Pure Michigan vs Pure Greed at Hartwick Pines

Hartwick Pines by Jenny Murray

Untitled, photo by Jenny Murray

Hartwick Pines State Park – which is in my opinion one of Michigan’s coolest parks – would be opened to slant drilling if the proposal by oil & gas interests on the table is accepted by the DNR. Bridge Magazine has a feature titled Oil lease proposed under 400-year-old virgin pines that begins:

About 9,700 acres of Hartwick Pines State Park and surrounding land near Grayling are on a list of parcels nominated by oil and gas companies for lease of mineral rights. The lease of those parcels, which include the largest remaining old growth white pine trees south of the Mackinac Bridge as well as the rest of one of Michigan’s most popular parks, is likely to be included in a Department of Natural Resources auction Oct. 29.

No development would be allowed on the ground surface. But the leases open the possibility of slant or horizontal drilling under trees that have grown since the first Europeans stepped foot in the region.
While mineral exploration deep below the surface isn’t likely to harm the trees, the possibility of drilling raises concerns about the boom of oil rigs at a beloved state park, and is symbolic of the occasional tension in the state between business interests and Pure Michigan.

“There are some special places in the state that oil and gas development should not be happening,” said Jack Schmitt, deputy director of the Michigan League for Conservation Voters. “And Hartwick Pines is one of them.”

The Michigan Department of Natural Resources (MDNR) is accepting public comments on its decision to lease mineral rights in Hartwick Pines State Park through September 5th.

The Michigan LCV has established a petition if you want to weigh in. They note that Hartwick Pines is home to some of the few forests that were protected from Michigan’s logging boom and holds the largest contiguous stand of old-growth white pine in the Lower Peninsula. The park is also home to the East Branch of the legendary Au Sable River, a blue-ribbon trout stream.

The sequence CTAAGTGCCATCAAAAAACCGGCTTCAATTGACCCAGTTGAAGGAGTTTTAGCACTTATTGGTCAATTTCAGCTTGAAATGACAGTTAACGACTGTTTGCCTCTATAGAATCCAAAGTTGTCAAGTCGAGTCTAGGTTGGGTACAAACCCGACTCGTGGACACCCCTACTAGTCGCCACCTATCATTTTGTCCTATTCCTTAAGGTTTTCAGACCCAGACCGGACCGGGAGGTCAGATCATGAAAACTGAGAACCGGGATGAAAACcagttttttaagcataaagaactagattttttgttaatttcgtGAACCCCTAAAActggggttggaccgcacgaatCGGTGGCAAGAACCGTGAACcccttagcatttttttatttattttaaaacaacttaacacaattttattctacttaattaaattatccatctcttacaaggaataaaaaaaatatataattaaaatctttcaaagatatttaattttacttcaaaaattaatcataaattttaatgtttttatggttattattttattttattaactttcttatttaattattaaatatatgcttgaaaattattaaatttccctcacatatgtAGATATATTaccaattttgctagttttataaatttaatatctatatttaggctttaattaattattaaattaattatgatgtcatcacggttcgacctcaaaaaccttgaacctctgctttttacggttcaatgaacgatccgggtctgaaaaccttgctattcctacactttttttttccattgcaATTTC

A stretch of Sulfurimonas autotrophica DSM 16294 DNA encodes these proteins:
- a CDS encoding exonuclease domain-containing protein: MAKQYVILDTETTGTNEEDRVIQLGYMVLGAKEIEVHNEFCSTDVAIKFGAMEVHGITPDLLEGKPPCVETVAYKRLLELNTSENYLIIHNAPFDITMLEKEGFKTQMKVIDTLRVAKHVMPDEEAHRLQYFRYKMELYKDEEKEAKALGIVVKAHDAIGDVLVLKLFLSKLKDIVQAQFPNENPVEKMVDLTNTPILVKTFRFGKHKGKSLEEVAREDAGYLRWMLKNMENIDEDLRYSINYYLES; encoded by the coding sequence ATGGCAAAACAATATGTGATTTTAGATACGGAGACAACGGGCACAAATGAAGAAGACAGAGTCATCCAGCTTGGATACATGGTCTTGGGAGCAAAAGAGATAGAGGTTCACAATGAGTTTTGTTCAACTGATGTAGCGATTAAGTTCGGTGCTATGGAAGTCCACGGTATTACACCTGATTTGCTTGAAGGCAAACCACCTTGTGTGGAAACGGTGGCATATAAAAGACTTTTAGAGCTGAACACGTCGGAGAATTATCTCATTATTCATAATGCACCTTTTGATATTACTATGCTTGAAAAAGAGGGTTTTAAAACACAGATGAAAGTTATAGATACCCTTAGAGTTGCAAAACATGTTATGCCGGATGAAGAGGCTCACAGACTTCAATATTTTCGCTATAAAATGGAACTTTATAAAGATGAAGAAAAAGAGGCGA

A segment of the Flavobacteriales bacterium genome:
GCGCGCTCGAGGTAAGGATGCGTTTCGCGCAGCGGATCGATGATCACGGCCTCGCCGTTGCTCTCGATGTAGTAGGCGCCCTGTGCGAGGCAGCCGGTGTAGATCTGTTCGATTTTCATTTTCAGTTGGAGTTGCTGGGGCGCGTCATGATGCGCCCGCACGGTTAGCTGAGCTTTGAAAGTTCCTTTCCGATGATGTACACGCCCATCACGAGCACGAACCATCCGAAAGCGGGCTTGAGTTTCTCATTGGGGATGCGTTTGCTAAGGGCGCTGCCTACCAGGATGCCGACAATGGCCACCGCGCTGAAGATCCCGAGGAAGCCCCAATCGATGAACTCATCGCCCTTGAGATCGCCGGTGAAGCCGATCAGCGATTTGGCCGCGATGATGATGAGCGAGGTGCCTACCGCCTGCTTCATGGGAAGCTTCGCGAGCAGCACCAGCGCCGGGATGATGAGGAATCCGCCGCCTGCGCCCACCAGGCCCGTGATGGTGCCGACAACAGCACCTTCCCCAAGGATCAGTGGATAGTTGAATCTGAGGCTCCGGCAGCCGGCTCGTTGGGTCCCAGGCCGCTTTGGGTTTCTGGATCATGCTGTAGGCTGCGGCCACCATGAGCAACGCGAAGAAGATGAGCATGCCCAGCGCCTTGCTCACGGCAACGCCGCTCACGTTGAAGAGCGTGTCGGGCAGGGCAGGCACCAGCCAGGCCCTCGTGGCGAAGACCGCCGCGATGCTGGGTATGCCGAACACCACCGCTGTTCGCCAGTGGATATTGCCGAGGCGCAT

Thanks to Jenny for bringing this to my attention. View her photo bigger and see more of her diptychs right here.

The Monarch and Hartwick Pines

Logging Era Grayling MI Monster Hartwick Michigan White Pine called the Monarch RPPC 1942 at the Memorial Park prior to Hartwick becoming a State Park

Logging Era Grayling MI Monster Hartwick Michigan White Pine, photo by UpNorth Memories – Donald (Don) Harrison

This Friday, April 26th is Arbor Day, and I thought it would be nice to take a look what is probably the most famous trees in Michigan’s history and the place where it once grew, Hartwick Pines State Park. In 1927, Karen Michelson Hartwick purchased over 8,000 acres of land that included 85 acres of old growth white pine from the Salling-Hanson Company of Grayling. Mrs. Hartwick was a daughter of  a founding partner of the logging company and shortly after the purchase, she donated the land to the State of Michigan as a memorial park named for her husband, the late Major Edward E. Hartwick of Grayling. A nice article from the Toledo Blade about Hartwick Pines explains:

This is Hartwick Pines, the largest stand of “old growth” forest in Michigan’s Lower Peninsula. Here, white pines, red pines and hemlocks ladder their way 160 feet to the sky.

…There are approximately 24,000 trees in the Hartwick Pines old growth grove today, but not all are “old growth” trees. Lightning and wind claim a few of the old trees each year, and they are replaced with a mixture of hardwoods and pines.

A large hemlock near the parking lot was recently damaged by a storm and had to be removed. Its stump showed 365 annual rings. The most famous tree at Hartwick Pines — The Monarch — lost its crown in a 1992 storm and then died four years later. It was 155 feet tall when healthy, with a circumference of 12 feet and an estimated age of 325 years.

Read on and learn more about Hartwick Pines from the State of Michigan.

See this big as the Monarch and jump in to Don’s slideshow of postcards for more vintage scenes from Hartwick Pines!

PS: The Monarch was a white pine, Michigan’s State Tree.